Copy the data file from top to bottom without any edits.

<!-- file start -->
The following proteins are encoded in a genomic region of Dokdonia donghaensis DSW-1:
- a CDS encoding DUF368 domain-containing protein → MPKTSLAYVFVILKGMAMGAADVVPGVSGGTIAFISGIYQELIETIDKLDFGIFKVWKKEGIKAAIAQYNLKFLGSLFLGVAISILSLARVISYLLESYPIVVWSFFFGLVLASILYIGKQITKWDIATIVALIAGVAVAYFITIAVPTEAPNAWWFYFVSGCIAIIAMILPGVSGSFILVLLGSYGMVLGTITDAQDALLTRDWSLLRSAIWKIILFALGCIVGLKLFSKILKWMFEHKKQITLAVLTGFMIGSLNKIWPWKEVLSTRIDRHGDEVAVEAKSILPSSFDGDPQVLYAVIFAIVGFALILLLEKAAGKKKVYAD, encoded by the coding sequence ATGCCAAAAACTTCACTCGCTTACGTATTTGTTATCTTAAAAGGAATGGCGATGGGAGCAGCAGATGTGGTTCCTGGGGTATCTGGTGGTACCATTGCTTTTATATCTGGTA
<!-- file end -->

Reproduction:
The following proteins are encoded in a genomic region of Dokdonia donghaensis DSW-1:
- a CDS encoding DUF368 domain-containing protein → MPKTSLAYVFVILKGMAMGAADVVPGVSGGTIAFISGIYQELIETIDKLDFGIFKVWKKEGIKAAIAQYNLKFLGSLFLGVAISILSLARVISYLLESYPIVVWSFFFGLVLASILYIGKQITKWDIATIVALIAGVAVAYFITIAVPTEAPNAWWFYFVSGCIAIIAMILPGVSGSFILVLLGSYGMVLGTITDAQDALLTRDWSLLRSAIWKIILFALGCIVGLKLFSKILKWMFEHKKQITLAVLTGFMIGSLNKIWPWKEVLSTRIDRHGDEVAVEAKSILPSSFDGDPQVLYAVIFAIVGFALILLLEKAAGKKKVYAD, encoded by the coding sequence ATGCCAAAAACTTCACTCGCTTACGTATTTGTTATCTTAAAAGGAATGGCGATGGGAGCAGCAGATGTGGTTCCTGGGGTATCTGGTGGTACCATTGCTTTTATATCTGGTA